Pakistan considers friendlier line toward Moscow; At issue is recognition of pro-Kremlin Afghan regime; military leaders and diplomats believed to be divided

Pressures are growing here for Pakistan, viewed in Washington as a key strategic ally against Soviet expansionism, to consider a softer line toward Moscow.

Well-placed Pakistani sources report that the editor of a prominent weekly magazine with close ties to President Zia ul-Haq has been asked for a confidential report on how popular opinion would react to any move toward recognizing the Moscow-backed Kabul government of Babrak Karmal.

Meanwhile, Western sources in Islamabad say they detect among some senior Pakistani diplomats a growing feeling that the only way out of the impasse with Moscow is to signal some kind of recognition of Babrak Karmal and to open a new dialogue with the Soviets.

The new pressures may represent a split between President Zia's generals and the civilians who operate Pakistan's diplomacy.

The Reagan administration would strongly oppose any Pakistani softening. It is going to great lengths to assure General Zia of US support against Soviet troops next door. The US also seeks Pakistan's cooperation to counter the Soviets in the Middle East.

Some Western sources dismiss the report about the weekly newspaper, saying it represents, if true, no more than normal government contingency planning.

But other observers tie the report to the rationale they detect among Pakistani diplomats. The rationale goes this way:

Soviet troops cannot be dislodged from Afghanistan by force, just as they cannot subdue areas outside the cities unless they are strongly reinforced. Soviet strategy seems to be to hold on, to support Karmal and await developments.

(The Karmal government was installed by Soviet troops in December 1979. Some 85,000 Soviet troops remain in Afghanistan.)

The thesis argues that now is the time to send some kind of signal to Moscow that Pakistan is prepared to accept Babrak Karmal as a fact of life in Kabul. This, it is said, could break the diplomatic impasse with Moscow, lend greater flexibility to Pakistani democracy, and lead to an easing of Soviet and Afghan pressure on Pakistan's western borders.

There is even some hope, according to this thesis, that talks with Moscow might open up some kind of inducement to the 2 million Afghan refugees in Pakistan to start going home. The aim would be to cut the financial burden on Pakistan and reduce the tribal frictions that the refugee presence exacerbates.

But the hope is slim: The refugees fled Afghanistan because they dislike and fear Karmal and Soviet occupation. Pakistani recognition of Karmal could add to their fears.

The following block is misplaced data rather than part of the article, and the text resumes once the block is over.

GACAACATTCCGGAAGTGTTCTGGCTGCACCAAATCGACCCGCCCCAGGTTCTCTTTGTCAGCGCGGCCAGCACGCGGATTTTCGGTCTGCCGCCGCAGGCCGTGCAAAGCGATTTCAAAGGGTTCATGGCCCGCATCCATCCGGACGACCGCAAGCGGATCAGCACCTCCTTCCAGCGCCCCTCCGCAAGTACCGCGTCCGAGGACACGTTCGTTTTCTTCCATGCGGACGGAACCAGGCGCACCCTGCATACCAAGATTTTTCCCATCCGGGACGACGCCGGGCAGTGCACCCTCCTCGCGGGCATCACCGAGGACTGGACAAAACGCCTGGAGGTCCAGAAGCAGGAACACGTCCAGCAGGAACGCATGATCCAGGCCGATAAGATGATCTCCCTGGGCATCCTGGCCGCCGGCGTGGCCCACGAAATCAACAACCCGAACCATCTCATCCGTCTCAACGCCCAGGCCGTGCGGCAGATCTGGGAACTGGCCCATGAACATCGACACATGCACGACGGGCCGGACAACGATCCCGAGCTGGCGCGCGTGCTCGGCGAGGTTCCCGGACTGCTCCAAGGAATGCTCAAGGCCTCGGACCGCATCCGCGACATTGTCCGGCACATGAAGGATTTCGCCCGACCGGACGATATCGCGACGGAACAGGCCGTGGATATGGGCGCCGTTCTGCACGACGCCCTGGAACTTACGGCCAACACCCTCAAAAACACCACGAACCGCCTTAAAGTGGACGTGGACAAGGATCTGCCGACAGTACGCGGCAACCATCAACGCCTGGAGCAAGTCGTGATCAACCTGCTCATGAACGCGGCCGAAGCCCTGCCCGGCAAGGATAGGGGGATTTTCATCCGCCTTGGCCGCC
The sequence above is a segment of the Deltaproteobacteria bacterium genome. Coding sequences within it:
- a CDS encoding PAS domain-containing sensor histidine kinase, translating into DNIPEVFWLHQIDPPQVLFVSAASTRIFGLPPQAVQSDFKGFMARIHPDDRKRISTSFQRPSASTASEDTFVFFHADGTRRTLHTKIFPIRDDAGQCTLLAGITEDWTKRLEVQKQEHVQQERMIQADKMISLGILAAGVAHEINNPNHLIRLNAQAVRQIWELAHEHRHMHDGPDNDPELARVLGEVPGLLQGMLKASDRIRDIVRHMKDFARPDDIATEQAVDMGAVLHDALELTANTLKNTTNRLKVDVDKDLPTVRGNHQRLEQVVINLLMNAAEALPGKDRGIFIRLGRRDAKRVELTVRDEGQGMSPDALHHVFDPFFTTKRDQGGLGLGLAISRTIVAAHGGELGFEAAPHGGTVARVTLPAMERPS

So far, General Zia and his military government have rejected Moscow's demand for talks that would, in effect, grant Karmal legitimate status.

Even if so inclined, President Zia is unlikely to take new iniatives toward Moscow while the US Congress is considering an aid package.

The US Senate has just approved a $3.2 billion package of economic aid and military credits for Pakistan, on condition that President Zia does not explode the nuclear device many experts say he is building. The House of Representatives is about to take up the package.

Neither Senate nor House has yet acted on a formal administration notification Oct. 23 that the US intends to sell Pakistan 40 super-sophisticated F-16 fighter-bomber aircraft. The sale will go through unless both houses veto it within 30 days.

The choices for Pakistan seem to be to continue standing firm against Soviet diplomacy with US support and international aid for the Afghan refugees, or exploring a softer line toward Moscow while keeping as close as possible to Washington.

An important pressure on President Zia is the refugees. Two million of them (the United Nations High Commissioner for Refugees estimates 1.6 million, while Pakistan says 2.5 million) are camped along the broad arc from Peshawar in the northwest to Quetta, further south.

They have millions of head of livestock with them, all grazing on land claimed by local tribes.

Two issues confront President Zia. One is financial: Who is to pay for maintaining the refugees? The US contributed $100 million last year. Western Europe, Japan, and Australia gave another $100 million. Pakistan says it spent $ 200 million of its own money. For how long will other countries keep up their payments?

Already some European countries are saying privately they cannot sustain another Palestinian-type of aid program for 35 years or more.

The other major issue is tribal: The refugees are Pashto-speakers. In Baluchistan Province, where Baluchis are in the majority with 1.6 millon, there are now almost 1 million Pashto-speakers (half a million local, half a million Afghans). This alarms the Baluchis. Their separatist movement appears to have quieted since the Soviet troops arrived next door, but the Soviets could try to exploit it at any time.

Despite Pakistan's present pro-American tilt, a US visitor quickly detects, even at senior levels, reservations about the United States.

Conversations recall how Washington cut off spare parts to Pakistani armed forces during the war with India in 1965. US spare parts to India also ended, but the effect was much greater here. Pakistani arms are largely US, while India's are largely Soviet and French.

The Pakistani sources who revealed the request to the weekly newspaper editor said the man is a close confidant of President Zia. His weekly is published in the Urdu language. All publications are under strict censorship during the current period of martial law. The editor is said to be still working on his report.

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